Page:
For the 2013 New Zealand International Film Festival I figured I’d try and keep some kind of a review diary covering each of the 20 or so films I’m planning to see. It’s going to be a busy couple of weeks.
Well, I made it to the halfway point of the NZIFF to get to a film which I can’t really say I liked. Ben Wheatley’s A Field in England is an historical, psychedelic trip on a micro-budget scale, but there just wasn’t enough meat on its bones to draw me in.
Wheatley should certainly be praised for making unique films, with his previous hitman-cum-horror flick Kill List and the road-trip serial killer romance Sightseers, both of which I enjoyed. With A Field in England however, Wheatley seems more interested in genre-bending surrealism, and less in having a strong story as a foundation on which to build his own particular style.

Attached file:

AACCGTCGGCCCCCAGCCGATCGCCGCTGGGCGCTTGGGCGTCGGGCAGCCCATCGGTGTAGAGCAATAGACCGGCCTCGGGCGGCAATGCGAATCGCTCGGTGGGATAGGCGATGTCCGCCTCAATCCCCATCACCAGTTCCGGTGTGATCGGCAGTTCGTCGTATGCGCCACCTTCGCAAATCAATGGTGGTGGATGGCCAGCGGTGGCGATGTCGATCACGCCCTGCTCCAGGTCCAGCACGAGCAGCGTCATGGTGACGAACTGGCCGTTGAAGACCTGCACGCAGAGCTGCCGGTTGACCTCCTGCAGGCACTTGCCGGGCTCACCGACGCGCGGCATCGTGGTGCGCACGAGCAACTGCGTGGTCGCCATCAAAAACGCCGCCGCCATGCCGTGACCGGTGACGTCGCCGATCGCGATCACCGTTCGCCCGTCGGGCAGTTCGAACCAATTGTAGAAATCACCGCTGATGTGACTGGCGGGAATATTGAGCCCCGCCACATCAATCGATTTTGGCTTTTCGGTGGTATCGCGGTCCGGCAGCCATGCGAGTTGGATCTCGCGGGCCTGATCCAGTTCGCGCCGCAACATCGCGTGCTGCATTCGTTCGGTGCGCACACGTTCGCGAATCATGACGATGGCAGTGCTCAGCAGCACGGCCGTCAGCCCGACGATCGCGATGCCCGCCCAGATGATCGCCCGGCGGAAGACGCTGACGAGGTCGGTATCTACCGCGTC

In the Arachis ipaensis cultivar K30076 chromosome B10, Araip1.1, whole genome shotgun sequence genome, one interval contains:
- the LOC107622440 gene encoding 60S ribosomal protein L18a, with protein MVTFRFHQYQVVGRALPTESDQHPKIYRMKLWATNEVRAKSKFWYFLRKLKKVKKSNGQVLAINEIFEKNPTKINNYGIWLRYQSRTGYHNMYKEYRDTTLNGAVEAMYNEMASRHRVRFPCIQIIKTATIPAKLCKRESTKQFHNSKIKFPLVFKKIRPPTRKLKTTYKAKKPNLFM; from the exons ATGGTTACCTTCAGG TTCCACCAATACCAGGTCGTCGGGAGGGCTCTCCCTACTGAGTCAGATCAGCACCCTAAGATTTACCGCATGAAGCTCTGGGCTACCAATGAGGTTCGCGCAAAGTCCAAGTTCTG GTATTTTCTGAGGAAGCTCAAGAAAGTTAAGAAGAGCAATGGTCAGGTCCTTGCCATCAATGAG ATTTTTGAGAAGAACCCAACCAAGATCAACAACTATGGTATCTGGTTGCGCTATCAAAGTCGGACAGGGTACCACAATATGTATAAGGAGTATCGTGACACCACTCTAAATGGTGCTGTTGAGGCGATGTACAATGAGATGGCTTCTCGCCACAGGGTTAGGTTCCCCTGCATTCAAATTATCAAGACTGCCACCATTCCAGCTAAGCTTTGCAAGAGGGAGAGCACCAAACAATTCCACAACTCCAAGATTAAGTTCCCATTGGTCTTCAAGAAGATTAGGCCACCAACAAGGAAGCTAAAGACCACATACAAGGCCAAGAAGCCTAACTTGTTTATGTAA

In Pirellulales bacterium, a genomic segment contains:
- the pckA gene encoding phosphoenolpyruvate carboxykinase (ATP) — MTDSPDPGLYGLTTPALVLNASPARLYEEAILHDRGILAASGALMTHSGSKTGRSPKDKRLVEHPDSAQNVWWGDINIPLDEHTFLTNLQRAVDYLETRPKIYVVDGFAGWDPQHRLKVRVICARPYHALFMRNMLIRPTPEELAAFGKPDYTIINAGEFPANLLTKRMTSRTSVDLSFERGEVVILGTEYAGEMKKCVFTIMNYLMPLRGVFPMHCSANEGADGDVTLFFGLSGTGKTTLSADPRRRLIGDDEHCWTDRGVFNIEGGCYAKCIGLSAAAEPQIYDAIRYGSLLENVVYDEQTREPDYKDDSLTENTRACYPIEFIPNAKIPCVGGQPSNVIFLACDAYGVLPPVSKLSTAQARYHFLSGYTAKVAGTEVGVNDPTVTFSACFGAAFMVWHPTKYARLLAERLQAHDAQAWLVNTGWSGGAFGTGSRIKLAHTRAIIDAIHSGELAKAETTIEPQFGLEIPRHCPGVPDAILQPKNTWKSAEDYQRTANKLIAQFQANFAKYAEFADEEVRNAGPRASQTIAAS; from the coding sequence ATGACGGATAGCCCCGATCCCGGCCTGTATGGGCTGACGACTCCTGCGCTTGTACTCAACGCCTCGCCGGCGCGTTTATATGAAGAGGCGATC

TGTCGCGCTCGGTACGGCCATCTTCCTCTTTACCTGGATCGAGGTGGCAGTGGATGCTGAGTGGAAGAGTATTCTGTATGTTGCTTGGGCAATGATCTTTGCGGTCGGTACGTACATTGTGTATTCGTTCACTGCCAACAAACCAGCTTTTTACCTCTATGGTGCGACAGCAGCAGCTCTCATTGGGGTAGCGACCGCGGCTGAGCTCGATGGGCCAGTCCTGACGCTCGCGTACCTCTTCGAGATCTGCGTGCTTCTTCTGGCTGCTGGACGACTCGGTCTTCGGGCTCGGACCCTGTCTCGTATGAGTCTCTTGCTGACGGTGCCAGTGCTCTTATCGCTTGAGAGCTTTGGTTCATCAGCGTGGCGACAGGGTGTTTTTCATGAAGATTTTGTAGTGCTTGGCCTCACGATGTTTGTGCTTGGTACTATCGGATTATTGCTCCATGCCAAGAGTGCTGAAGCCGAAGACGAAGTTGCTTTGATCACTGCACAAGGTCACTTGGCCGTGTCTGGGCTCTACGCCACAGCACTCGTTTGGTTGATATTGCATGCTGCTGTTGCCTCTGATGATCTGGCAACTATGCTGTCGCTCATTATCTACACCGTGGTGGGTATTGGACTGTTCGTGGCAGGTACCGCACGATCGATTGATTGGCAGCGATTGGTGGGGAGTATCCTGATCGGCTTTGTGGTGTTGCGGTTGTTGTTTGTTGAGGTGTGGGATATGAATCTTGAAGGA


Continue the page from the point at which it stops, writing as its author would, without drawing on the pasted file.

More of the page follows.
That said, the crisp black & white cinematography and speed-ramping do have quite a startling effect, particularly in the film’s later hallucinatory scenes. Wheatley isn’t afraid to spend time on well-crafted sequences that may not advance the plot but contribute a lot to the tone, but here it just feels like self-indulgent experimentation rather than a meaningful part of the film as a whole.
A Field in England will likely end up becoming a cult favourite, but that seems like the point. It’s hard to compare it to anything, but I don’t believe other cult films ever had that type of success as their goal. It’s something that happened after the fact, and I’m not sure Wheatley’s approach is a good one. It is worth a look, as some people are going to lock straight into its bizarre vibe, but personally I found A Field in England a rather hollow experience.